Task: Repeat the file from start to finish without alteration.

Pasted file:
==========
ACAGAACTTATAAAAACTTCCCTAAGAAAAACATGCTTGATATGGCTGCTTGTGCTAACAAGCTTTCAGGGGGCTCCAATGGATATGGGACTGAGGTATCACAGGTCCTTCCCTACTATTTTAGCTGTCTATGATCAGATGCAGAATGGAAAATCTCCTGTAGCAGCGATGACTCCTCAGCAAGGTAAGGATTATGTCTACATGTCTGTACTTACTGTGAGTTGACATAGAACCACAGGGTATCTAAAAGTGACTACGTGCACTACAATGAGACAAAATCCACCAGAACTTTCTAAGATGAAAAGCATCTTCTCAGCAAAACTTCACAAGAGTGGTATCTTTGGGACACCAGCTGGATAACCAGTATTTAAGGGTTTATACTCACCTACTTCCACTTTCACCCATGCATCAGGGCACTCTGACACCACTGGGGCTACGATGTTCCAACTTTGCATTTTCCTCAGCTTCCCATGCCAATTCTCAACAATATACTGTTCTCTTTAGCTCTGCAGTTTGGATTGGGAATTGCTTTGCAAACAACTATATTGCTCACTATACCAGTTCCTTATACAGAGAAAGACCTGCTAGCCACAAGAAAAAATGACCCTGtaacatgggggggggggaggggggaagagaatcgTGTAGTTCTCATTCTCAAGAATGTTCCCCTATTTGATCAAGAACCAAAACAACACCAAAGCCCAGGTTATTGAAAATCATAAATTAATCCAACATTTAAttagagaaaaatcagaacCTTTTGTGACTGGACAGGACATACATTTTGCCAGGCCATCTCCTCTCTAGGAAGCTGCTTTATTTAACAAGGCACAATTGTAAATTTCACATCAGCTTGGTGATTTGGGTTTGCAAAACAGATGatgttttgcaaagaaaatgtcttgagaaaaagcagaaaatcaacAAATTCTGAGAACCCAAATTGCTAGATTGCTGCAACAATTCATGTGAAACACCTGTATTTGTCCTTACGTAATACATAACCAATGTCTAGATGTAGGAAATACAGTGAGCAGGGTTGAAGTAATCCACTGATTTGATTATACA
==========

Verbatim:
ACAGAACTTATAAAAACTTCCCTAAGAAAAACATGCTTGATATGGCTGCTTGTGCTAACAAGCTTTCAGGGGGCTCCAATGGATATGGGACTGAGGTATCACAGGTCCTTCCCTACTATTTTAGCTGTCTATGATCAGATGCAGAATGGAAAATCTCCTGTAGCAGCGATGACTCCTCAGCAAGGTAAGGATTATGTCTACATGTCTGTACTTACTGTGAGTTGACATAGAACCACAGGGTATCTAAAAGTGACTACGTGCACTACAATGAGACAAAATCCACCAGAACTTTCTAAGATGAAAAGCATCTTCTCAGCAAAACTTCACAAGAGTGGTATCTTTGGGACACCAGCTGGATAACCAGTATTTAAGGGTTTATACTCACCTACTTCCACTTTCACCCATGCATCAGGGCACTCTGACACCACTGGGGCTACGATGTTCCAACTTTGCATTTTCCTCAGCTTCCCATGCCAATTCTCAACAATATACTGTTCTCTTTAGCTCTGCAGTTTGGATTGGGAATTGCTTTGCAAACAACTATATTGCTCACTATACCAGTTCCTTATACAGAGAAAGACCTGCTAGCCACAAGAAAAAATGACCCTGtaacatgggggggggggaggggggaagagaatcgTGTAGTTCTCATTCTCAAGAATGTTCCCCTATTTGATCAAGAACCAAAACAACACCAAAGCCCAGGTTATTGAAAATCATAAATTAATCCAACATTTAAttagagaaaaatcagaacCTTTTGTGACTGGACAGGACATACATTTTGCCAGGCCATCTCCTCTCTAGGAAGCTGCTTTATTTAACAAGGCACAATTGTAAATTTCACATCAGCTTGGTGATTTGGGTTTGCAAAACAGATGatgttttgcaaagaaaatgtcttgagaaaaagcagaaaatcaacAAATTCTGAGAACCCAAATTGCTAGATTGCTGCAACAATTCATGTGAAACACCTGTATTTGTCCTTACGTAATACATAACCAATGTCTAGATGTAGGAAATACAGTGAGCAGGGTTGAAGTAATCCACTGATTTGATTATACA